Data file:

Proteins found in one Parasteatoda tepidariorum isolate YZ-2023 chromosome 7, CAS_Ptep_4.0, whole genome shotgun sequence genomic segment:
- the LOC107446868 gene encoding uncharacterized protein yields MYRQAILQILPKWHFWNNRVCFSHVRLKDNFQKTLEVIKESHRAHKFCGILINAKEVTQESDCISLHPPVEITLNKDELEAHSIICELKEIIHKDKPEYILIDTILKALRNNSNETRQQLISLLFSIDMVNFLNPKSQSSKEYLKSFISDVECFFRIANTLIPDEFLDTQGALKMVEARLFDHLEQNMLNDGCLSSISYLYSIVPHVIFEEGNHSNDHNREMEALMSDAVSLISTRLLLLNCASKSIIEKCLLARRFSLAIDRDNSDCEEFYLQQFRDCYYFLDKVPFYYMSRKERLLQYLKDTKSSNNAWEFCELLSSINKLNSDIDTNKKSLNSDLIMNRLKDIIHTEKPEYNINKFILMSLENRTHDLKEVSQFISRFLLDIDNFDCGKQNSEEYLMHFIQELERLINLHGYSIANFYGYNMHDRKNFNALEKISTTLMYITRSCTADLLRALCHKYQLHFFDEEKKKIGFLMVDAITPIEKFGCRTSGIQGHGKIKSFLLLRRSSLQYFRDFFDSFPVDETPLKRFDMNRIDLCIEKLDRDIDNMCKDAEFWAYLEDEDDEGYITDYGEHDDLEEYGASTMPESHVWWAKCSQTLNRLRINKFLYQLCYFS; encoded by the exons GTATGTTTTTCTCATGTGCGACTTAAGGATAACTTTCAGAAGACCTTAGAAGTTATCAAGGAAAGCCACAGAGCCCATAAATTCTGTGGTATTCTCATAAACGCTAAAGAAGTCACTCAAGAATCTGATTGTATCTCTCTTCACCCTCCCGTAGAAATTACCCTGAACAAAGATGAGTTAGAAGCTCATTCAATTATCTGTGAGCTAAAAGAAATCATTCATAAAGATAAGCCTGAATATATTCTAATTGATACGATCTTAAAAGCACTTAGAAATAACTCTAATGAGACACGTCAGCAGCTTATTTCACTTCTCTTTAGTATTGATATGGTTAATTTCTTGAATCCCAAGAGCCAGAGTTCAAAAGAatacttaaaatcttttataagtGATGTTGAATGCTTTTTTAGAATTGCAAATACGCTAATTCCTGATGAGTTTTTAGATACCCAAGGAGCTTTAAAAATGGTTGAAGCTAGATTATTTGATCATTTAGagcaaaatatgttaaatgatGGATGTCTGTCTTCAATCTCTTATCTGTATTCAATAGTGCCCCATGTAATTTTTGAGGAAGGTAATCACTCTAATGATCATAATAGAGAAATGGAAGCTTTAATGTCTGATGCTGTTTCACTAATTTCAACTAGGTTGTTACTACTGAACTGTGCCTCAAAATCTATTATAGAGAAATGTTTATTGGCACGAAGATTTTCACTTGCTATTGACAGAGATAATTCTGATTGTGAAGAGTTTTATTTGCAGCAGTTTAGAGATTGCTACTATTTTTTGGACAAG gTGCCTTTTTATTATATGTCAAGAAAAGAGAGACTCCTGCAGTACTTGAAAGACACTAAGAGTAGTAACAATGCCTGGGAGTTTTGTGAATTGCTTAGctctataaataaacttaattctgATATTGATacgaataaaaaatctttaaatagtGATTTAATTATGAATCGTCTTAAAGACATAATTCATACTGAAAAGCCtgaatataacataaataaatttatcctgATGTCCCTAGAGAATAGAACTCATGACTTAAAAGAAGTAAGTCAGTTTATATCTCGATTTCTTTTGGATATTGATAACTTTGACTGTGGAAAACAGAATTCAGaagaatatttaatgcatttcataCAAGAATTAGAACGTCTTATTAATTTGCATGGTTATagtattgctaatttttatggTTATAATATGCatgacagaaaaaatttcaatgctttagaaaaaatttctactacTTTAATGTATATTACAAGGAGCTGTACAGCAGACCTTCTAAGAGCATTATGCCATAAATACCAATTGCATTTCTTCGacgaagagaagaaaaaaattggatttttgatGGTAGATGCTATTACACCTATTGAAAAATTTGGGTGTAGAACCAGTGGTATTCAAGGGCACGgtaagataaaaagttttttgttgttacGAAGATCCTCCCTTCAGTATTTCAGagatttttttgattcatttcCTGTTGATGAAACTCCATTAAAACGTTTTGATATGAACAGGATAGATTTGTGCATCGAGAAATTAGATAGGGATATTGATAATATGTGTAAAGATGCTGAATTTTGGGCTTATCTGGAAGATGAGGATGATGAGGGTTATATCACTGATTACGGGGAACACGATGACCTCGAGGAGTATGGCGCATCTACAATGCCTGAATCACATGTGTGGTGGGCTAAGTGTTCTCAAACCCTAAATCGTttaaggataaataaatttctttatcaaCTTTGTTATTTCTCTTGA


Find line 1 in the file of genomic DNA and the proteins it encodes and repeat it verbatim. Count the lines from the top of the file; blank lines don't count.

Proteins found in one Parasteatoda tepidariorum isolate YZ-2023 chromosome 7, CAS_Ptep_4.0, whole genome shotgun sequence genomic segment: